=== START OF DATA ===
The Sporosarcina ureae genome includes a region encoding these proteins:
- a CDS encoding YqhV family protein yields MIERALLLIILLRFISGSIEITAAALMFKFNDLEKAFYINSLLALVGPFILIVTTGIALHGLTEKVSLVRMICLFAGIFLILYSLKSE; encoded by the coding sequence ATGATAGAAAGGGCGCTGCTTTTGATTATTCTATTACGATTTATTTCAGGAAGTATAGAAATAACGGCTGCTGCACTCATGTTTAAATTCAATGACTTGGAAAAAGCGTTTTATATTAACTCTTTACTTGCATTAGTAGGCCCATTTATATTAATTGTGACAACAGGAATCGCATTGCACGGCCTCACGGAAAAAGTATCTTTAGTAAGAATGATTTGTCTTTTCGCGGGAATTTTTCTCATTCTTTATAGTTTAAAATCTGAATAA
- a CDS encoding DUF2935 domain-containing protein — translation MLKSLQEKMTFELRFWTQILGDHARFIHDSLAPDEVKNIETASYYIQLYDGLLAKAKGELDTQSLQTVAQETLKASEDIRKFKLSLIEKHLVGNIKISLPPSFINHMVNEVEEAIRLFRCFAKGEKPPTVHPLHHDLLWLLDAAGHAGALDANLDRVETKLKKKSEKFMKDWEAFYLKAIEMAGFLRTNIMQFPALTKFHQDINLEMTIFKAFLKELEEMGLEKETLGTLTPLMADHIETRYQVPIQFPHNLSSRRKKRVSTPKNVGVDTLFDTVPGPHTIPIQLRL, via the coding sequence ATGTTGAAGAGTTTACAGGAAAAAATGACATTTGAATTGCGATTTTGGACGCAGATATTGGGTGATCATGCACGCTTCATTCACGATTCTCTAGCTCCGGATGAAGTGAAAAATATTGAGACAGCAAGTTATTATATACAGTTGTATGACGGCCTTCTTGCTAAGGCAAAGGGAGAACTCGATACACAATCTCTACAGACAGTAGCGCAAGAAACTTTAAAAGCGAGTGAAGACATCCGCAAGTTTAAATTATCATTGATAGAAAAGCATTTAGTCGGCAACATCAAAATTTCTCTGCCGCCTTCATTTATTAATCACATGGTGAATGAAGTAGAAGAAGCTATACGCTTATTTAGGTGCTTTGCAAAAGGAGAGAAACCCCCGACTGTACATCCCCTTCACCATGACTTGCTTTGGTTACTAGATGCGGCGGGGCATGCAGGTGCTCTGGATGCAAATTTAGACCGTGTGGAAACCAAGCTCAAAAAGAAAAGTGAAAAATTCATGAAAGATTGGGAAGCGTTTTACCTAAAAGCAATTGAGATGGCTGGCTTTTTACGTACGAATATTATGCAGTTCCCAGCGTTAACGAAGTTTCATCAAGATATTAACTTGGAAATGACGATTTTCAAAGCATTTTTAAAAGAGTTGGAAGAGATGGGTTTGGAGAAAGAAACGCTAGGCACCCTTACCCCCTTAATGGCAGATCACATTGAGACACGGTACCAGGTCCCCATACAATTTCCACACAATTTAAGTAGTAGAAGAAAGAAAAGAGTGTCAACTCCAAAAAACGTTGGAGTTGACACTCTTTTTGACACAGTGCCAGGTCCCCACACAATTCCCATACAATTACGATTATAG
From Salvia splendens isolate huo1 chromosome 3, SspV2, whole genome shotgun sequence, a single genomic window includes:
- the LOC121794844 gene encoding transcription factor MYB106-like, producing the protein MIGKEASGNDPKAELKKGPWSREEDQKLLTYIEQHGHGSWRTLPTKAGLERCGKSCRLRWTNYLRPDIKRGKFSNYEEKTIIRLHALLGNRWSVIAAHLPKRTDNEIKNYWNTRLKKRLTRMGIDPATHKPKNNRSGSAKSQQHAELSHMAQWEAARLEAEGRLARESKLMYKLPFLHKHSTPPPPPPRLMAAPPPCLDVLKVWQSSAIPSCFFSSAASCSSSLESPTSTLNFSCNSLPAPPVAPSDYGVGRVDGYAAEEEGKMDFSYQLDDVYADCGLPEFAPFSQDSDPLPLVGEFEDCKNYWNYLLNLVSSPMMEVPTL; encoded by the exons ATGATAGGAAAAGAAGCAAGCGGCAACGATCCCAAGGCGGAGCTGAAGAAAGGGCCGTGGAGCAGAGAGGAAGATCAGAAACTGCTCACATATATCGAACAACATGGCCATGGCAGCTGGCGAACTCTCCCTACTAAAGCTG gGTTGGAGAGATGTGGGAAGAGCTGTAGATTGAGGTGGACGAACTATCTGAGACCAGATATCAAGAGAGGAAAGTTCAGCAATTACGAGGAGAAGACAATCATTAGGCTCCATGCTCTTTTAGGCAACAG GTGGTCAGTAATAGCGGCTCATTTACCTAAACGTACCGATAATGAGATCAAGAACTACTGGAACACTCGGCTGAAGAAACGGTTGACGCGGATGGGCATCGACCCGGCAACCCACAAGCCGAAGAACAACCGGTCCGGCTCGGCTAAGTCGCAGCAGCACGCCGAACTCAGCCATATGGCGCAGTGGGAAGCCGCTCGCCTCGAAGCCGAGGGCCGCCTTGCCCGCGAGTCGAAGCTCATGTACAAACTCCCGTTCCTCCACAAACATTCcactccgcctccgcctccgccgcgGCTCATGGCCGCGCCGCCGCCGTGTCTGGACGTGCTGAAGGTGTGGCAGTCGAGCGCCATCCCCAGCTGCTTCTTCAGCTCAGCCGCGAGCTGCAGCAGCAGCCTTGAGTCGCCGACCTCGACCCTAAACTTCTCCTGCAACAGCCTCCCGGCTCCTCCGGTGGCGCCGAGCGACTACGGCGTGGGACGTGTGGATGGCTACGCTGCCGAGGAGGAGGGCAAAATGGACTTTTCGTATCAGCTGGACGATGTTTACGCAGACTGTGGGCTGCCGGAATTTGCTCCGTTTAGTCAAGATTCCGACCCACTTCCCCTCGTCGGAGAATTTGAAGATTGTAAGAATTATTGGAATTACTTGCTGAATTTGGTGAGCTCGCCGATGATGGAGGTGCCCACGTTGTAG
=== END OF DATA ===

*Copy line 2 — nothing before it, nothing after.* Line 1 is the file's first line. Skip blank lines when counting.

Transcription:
- a CDS encoding YqhV family protein yields MIERALLLIILLRFISGSIEITAAALMFKFNDLEKAFYINSLLALVGPFILIVTTGIALHGLTEKVSLVRMICLFAGIFLILYSLKSE; encoded by the coding sequence ATGATAGAAAGGGCGCTGCTTTTGATTATTCTATTACGATTTATTTCAGGAAGTATAGAAATAACGGCTGCTGCACTCATGTTTAAATTCAATGACTTGGAAAAAGCGTTTTATATTAACTCTTTACTTGCATTAGTAGGCCCATTTATATTAATTGTGACAACAGGAATCGCATTGCACGGCCTCACGGAAAAAGTATCTTTAGTAAGAATGATTTGTCTTTTCGCGGGAATTTTTCTCATTCTTTATAGTTTAAAATCTGAATAA